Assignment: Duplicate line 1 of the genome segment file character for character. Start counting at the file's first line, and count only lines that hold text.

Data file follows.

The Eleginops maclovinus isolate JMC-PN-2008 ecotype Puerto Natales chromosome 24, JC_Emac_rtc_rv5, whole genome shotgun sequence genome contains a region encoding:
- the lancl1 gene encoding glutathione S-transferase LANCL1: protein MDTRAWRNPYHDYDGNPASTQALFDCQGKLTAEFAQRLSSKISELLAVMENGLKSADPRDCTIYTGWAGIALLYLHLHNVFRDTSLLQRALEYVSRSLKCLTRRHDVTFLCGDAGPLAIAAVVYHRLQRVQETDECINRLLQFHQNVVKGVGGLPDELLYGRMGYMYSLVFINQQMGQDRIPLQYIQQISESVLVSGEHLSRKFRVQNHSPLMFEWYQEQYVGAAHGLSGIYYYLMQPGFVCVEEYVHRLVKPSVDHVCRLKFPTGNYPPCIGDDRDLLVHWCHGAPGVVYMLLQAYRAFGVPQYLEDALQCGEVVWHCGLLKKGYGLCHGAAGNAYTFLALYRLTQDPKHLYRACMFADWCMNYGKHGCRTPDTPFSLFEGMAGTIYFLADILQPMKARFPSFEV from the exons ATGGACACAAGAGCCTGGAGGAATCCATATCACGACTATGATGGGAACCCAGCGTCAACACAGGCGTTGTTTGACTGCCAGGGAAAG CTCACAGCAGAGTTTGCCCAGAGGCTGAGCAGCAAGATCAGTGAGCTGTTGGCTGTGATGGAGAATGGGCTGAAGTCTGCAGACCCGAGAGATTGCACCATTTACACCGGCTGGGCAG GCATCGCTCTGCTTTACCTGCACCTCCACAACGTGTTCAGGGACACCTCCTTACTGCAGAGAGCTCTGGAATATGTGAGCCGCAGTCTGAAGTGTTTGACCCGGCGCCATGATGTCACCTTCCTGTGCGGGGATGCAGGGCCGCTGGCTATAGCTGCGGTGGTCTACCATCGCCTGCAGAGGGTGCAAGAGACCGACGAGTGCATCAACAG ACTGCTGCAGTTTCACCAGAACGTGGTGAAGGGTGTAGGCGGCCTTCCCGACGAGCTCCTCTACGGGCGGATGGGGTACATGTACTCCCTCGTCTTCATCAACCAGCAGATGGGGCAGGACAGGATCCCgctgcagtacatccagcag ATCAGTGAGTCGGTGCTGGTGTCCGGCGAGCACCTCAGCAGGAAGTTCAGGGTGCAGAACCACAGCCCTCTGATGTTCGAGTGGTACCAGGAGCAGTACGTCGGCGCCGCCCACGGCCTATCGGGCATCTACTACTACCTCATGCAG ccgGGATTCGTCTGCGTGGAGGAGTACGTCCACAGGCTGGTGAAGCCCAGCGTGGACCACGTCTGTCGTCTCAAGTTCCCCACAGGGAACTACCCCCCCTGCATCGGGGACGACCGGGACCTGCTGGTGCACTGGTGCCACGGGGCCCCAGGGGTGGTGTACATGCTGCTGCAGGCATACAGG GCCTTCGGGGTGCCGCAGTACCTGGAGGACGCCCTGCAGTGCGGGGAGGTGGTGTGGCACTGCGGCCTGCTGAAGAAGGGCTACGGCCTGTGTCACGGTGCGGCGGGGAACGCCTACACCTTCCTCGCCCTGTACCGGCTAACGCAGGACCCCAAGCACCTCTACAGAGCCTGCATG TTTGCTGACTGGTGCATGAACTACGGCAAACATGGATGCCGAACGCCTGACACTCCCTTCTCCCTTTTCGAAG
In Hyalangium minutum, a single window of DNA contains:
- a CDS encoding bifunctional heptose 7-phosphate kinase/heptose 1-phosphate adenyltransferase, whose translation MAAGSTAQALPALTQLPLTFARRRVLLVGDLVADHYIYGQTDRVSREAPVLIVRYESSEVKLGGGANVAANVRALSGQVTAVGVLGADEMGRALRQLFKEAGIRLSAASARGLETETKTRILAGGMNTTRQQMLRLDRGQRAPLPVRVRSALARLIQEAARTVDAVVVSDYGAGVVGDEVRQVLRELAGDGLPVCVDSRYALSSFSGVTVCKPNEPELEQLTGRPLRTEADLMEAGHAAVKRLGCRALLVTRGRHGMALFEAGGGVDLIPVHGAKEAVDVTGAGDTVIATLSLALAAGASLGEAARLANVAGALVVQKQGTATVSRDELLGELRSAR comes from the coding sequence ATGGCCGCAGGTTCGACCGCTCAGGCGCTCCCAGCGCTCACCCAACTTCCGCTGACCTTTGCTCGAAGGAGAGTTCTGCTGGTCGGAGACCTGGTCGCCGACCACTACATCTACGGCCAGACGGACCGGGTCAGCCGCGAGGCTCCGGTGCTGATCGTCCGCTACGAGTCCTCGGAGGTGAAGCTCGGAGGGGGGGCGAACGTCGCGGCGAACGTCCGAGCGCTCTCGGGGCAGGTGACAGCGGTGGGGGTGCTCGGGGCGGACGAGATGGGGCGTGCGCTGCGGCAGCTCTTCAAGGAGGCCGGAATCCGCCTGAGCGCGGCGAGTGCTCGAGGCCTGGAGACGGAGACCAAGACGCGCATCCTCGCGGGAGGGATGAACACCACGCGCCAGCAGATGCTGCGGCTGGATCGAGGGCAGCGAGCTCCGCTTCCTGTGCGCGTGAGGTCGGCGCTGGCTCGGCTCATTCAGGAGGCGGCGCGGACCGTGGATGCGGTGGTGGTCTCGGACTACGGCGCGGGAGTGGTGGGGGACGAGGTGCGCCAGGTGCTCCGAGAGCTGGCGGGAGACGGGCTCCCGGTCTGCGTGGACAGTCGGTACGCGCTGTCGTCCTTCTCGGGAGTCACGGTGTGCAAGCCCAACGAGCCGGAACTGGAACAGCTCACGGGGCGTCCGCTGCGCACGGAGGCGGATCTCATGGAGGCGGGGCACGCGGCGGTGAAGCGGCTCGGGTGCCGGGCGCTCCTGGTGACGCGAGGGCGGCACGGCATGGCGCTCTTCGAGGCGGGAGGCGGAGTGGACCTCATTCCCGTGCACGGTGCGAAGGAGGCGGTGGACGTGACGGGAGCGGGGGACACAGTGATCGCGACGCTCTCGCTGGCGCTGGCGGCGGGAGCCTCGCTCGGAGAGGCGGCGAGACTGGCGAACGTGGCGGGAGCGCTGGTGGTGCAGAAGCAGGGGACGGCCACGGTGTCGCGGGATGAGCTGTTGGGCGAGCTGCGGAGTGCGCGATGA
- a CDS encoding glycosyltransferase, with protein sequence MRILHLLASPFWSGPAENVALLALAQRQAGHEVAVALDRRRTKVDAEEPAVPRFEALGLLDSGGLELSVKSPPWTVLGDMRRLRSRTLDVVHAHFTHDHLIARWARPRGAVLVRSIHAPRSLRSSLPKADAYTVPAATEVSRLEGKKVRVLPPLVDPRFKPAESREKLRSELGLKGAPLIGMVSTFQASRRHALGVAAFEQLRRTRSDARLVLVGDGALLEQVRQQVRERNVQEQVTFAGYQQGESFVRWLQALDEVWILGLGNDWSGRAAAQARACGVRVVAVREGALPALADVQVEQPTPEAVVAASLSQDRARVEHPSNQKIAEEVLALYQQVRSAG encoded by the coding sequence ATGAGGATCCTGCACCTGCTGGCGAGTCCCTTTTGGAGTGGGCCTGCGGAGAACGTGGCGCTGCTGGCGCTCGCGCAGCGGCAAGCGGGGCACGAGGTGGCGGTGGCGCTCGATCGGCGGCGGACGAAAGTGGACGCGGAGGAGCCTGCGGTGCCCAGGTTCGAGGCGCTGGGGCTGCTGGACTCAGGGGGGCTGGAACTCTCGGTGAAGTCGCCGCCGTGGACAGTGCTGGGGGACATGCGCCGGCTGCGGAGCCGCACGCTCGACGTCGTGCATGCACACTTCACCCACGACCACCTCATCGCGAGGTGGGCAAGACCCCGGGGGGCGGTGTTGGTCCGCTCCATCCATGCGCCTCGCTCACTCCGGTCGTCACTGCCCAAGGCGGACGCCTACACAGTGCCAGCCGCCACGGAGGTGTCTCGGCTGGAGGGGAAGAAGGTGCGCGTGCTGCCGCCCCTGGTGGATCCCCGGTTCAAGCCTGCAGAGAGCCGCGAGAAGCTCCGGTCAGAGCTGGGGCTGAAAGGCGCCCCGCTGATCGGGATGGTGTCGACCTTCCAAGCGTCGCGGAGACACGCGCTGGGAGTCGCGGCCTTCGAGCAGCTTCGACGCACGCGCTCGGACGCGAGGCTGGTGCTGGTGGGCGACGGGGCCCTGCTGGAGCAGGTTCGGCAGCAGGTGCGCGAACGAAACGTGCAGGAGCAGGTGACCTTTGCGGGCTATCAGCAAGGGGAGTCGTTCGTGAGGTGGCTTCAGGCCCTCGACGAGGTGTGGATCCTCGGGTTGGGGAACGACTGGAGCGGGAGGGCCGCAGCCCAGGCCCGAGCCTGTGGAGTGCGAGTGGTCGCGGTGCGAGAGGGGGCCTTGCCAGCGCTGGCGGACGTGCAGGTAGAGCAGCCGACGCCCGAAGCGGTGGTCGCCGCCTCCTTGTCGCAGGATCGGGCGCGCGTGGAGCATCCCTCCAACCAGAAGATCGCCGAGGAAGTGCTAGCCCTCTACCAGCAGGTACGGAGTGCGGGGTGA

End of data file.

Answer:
The Eleginops maclovinus isolate JMC-PN-2008 ecotype Puerto Natales chromosome 24, JC_Emac_rtc_rv5, whole genome shotgun sequence genome contains a region encoding: